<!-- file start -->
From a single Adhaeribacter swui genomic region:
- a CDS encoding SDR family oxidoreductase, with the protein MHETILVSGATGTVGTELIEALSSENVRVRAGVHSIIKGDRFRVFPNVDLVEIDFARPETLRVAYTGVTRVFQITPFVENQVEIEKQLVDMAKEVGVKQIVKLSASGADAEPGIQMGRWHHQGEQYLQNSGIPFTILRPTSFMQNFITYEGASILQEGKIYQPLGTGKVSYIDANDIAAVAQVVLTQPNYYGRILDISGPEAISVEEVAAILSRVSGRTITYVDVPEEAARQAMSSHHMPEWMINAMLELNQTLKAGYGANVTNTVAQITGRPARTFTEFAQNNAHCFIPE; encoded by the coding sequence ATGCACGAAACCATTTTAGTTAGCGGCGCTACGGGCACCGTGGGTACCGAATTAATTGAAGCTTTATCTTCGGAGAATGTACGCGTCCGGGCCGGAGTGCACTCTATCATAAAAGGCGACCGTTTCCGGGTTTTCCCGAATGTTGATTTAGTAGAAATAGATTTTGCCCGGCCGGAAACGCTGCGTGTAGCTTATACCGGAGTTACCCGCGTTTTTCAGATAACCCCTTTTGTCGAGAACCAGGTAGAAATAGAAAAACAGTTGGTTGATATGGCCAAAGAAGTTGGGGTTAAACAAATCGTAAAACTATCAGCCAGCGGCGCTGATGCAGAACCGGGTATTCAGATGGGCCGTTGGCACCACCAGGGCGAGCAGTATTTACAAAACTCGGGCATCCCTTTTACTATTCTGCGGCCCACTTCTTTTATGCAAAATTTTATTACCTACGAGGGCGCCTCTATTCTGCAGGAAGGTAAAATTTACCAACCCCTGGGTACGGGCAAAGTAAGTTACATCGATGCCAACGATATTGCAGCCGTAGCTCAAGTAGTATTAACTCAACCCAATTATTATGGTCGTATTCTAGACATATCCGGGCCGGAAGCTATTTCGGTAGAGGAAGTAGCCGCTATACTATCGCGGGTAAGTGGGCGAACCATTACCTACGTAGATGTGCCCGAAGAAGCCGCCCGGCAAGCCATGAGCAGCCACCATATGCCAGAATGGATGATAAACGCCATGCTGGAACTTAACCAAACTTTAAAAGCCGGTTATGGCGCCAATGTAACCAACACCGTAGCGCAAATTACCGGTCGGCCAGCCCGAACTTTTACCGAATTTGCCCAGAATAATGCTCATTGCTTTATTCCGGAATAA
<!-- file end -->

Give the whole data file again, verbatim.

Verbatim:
From a single Adhaeribacter swui genomic region:
- a CDS encoding SDR family oxidoreductase, with the protein MHETILVSGATGTVGTELIEALSSENVRVRAGVHSIIKGDRFRVFPNVDLVEIDFARPETLRVAYTGVTRVFQITPFVENQVEIEKQLVDMAKEVGVKQIVKLSASGADAEPGIQMGRWHHQGEQYLQNSGIPFTILRPTSFMQNFITYEGASILQEGKIYQPLGTGKVSYIDANDIAAVAQVVLTQPNYYGRILDISGPEAISVEEVAAILSRVSGRTITYVDVPEEAARQAMSSHHMPEWMINAMLELNQTLKAGYGANVTNTVAQITGRPARTFTEFAQNNAHCFIPE; encoded by the coding sequence ATGCACGAAACCATTTTAGTTAGCGGCGCTACGGGCACCGTGGGTACCGAATTAATTGAAGCTTTATCTTCGGAGAATGTACGCGTCCGGGCCGGAGTGCACTCTATCATAAAAGGCGACCGTTTCCGGGTTTTCCCGAATGTTGATTTAGTAGAAATAGATTTTGCCCGGCCGGAAACGCTGCGTGTAGCTTATACCGGAGTTACCCGCGTTTTTCAGATAACCCCTTTTGTCGAGAACCAGGTAGAAATAGAAAAACAGTTGGTTGATATGGCCAAAGAAGTTGGGGTTAAACAAATCGTAAAACTATCAGCCAGCGGCGCTGATGCAGAACCGGGTATTCAGATGGGCCGTTGGCACCACCAGGGCGAGCAGTATTTACAAAACTCGGGCATCCCTTTTACTATTCTGCGGCCCACTTCTTTTATGCAAAATTTTATTACCTACGAGGGCGCCTCTATTCTGCAGGAAGGTAAAATTTACCAACCCCTGGGTACGGGCAAAGTAAGTTACATCGATGCCAACGATATTGCAGCCGTAGCTCAAGTAGTATTAACTCAACCCAATTATTATGGTCGTATTCTAGACATATCCGGGCCGGAAGCTATTTCGGTAGAGGAAGTAGCCGCTATACTATCGCGGGTAAGTGGGCGAACCATTACCTACGTAGATGTGCCCGAAGAAGCCGCCCGGCAAGCCATGAGCAGCCACCATATGCCAGAATGGATGATAAACGCCATGCTGGAACTTAACCAAACTTTAAAAGCCGGTTATGGCGCCAATGTAACCAACACCGTAGCGCAAATTACCGGTCGGCCAGCCCGAACTTTTACCGAATTTGCCCAGAATAATGCTCATTGCTTTATTCCGGAATAA